Step 1: Creating Migration using the migration generator: Run the ruby generator, ruby script/generate migration my_migration to create a new migration file. This would create a new file named as versionnumber_migration_file_name.rb in the db/migrations directory of your project. For example, if you want to create a migration file to upgrade the version of the database you are using in which you want to create a new table called entity, then you could run the following command: ruby script/generate migration add_entity_table. A file named as 002_add_entity_table.rb (assuming you already have a migration file, if not the number will be 001 instead of 002) will be created in the db/migrate directory.

Note:

  1. The Migrations has a naming convention and that is that the name of the migrations that you are creating should either contain underscores (my_migration) or they should be camel-cased (MyMigration)
  2. The name of a migration should be unique and should not match with the name of any of the existing models class failing which the rake migrate will fail.

Step 2: Writing the migration code: In the newly created migration file in the db/migrations directory, define "self.up" and "self.down" methods. These methods tell the system what to do when a database version is upgraded to next version or is downgraded to a lower version.

Note: The version that we are talking abouit here is not the version of the database exactly. Instead it is the verdsion of the migration that we are maintaining in the project. The version number here are 001, 002, and so on. This is a means of keeping a version control over the database scema changes thoughout the development of the project.

For example, if you open the newly created file, 002_add_entity_table.rb, you would see the following lines of code in it:

class AddEntityTable <>

def self.up

end
def self.down

end

end


Note that there is no code at all in the self.up and self.down methods. Now our need is to create a new table whenever we upgrade the database version, so we will write the create_table query in the self.up method as follows:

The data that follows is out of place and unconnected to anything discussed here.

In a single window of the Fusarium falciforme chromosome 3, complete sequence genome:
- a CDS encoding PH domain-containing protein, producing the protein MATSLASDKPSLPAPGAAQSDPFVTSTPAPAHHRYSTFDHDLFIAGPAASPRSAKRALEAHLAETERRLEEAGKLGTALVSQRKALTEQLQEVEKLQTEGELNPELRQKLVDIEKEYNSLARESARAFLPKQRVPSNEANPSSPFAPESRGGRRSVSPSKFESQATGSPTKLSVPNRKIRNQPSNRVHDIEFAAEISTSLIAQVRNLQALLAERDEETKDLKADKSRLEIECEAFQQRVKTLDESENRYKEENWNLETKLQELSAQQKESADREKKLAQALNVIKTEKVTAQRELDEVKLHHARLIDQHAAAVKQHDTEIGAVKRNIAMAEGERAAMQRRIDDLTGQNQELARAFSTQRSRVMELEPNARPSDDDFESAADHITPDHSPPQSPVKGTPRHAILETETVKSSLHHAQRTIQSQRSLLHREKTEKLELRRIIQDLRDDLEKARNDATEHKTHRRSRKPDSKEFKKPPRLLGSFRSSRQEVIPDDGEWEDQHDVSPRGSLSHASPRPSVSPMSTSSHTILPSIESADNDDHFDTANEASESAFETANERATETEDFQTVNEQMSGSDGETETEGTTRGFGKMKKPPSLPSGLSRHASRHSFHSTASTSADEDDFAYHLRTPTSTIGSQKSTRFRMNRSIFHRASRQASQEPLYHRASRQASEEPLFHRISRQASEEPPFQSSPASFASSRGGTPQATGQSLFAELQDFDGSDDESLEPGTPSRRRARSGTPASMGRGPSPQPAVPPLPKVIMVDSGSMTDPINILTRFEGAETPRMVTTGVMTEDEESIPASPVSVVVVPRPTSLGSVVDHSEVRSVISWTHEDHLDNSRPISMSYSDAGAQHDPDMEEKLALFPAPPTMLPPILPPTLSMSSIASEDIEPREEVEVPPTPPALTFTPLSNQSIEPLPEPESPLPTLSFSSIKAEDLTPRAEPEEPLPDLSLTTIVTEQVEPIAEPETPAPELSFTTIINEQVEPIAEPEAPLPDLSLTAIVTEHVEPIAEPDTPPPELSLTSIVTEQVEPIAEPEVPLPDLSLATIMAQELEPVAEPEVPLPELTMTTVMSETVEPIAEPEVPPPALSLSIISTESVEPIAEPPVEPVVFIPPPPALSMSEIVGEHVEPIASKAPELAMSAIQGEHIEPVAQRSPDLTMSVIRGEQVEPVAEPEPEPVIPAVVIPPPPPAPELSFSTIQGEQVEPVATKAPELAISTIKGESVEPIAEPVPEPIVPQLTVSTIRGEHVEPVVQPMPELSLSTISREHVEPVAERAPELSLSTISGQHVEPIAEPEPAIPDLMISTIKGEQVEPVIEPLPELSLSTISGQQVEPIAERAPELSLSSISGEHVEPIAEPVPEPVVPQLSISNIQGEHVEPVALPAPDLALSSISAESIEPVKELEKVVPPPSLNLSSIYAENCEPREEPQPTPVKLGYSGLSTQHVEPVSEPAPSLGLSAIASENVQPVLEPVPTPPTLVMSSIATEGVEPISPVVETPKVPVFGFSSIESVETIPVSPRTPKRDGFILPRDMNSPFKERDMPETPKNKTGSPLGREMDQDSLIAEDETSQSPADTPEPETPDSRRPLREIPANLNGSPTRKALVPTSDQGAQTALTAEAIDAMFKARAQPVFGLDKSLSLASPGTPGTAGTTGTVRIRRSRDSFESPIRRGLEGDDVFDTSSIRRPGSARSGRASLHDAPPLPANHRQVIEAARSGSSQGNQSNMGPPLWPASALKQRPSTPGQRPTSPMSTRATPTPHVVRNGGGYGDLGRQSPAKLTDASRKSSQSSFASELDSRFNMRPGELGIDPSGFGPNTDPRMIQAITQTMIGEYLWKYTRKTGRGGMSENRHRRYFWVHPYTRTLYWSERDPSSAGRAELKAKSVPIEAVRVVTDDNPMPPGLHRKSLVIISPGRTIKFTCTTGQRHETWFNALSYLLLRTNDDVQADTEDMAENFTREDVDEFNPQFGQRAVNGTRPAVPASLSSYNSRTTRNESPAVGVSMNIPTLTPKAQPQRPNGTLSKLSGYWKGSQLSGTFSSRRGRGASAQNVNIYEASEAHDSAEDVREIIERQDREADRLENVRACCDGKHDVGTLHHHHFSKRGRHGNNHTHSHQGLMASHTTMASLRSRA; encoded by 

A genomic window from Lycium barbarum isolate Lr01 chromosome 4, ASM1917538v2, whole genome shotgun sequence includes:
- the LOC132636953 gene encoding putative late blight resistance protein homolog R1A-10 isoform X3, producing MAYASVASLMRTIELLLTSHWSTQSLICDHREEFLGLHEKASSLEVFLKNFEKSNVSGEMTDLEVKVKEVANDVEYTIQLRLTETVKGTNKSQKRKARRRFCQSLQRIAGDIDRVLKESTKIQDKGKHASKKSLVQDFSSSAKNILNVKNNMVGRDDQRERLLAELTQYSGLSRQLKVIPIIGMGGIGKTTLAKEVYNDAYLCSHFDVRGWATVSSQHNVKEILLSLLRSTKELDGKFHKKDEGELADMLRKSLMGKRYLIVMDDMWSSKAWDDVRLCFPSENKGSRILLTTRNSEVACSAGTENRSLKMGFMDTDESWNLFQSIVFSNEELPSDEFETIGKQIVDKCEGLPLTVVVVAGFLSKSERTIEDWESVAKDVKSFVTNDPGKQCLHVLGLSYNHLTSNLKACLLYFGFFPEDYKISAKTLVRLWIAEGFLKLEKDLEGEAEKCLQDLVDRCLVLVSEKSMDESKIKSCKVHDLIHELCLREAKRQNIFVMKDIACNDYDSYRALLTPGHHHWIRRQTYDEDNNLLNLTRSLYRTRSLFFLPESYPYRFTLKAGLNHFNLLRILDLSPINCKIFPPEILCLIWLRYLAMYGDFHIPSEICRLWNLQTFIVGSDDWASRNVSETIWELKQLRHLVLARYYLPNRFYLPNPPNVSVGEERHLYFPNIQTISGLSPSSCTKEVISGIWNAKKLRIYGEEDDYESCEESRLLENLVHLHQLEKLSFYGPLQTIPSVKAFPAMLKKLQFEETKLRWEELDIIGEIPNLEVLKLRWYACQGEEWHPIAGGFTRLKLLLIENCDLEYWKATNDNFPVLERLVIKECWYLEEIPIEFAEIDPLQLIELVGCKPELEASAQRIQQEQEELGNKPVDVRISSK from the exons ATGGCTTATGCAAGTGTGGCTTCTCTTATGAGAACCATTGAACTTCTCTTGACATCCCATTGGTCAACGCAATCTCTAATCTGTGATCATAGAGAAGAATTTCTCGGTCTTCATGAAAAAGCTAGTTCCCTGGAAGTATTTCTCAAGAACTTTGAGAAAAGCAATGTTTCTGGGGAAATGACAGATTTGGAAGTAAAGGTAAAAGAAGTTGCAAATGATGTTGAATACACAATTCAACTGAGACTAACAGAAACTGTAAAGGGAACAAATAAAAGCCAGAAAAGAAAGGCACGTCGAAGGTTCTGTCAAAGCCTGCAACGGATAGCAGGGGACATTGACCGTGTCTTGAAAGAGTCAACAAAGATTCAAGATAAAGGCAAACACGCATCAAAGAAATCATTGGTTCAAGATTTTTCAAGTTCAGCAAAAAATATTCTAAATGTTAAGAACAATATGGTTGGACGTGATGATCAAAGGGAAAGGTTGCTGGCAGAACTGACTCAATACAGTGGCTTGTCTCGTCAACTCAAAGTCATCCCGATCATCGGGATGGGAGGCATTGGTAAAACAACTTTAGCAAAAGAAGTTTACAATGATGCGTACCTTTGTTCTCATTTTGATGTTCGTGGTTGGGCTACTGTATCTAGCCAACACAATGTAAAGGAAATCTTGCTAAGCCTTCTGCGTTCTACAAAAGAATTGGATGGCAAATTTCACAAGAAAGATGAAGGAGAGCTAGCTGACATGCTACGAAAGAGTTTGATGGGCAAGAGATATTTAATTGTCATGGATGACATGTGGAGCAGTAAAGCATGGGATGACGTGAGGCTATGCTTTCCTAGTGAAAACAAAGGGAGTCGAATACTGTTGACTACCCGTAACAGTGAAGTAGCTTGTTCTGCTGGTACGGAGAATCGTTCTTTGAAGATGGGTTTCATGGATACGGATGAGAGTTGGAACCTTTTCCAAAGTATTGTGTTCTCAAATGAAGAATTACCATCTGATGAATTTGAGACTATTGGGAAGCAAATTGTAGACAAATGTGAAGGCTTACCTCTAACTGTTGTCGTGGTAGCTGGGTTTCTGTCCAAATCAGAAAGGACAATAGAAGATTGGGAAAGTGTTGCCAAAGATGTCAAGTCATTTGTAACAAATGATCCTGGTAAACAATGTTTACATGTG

class AddEntityTable <>

def self.up

create_table :entity do ¦e¦

e.column :first_name, :string

e.column :last_name, :string

e.column :joining_date, :date

end
def self.down

endend


Still, you can see that the self.down method doesn't have a body. Now suppose our need is to delete the newly created table (most obvious) while downgrading to the current version again, then we need to write a drop_table query in the self.down method as follows:

class AddEntityTable <>

def self.up

create_table :entity do ¦e¦

e.column :first_name, :string

e.column :last_name, :string

e.column :joining_date, :date

end
def self.down

drop_table :entity

end

end


Step 3: Run the rake migrate command: That's it dude!! You are done with the migration part. Mind blowing!! Right?

You can also downgrade the database version in the similar manner. You simply need to run the rake command again with the version number to which you want to downgrade. For example, if we want to rollback to the older version, say version 1, we will run the following command: rake migrate VERSION=1. This command will run the self.down of the 002 version file and your database will be at the version 1 again.

Note: The rake migrate VERSION=versionnumber, command takes the keyword VERSION all in caps only.

Wondering how rake works? Here is the explanation!!

The command, rake migrate VERSION=versionnumber, automatically decides what to do. What I mean to say is, if you run this command passing a version number lower than the version which you are currently in, then it will run the self.down methods of the all the migration files starting from current migration version file up till versionnumber-1 migration file. On the other hand if you run this command passing a version number higher than the version which you are currently in, then it will run the self.up methods of the all the migration files starting from current migration version up till versionnumber-1 migration file.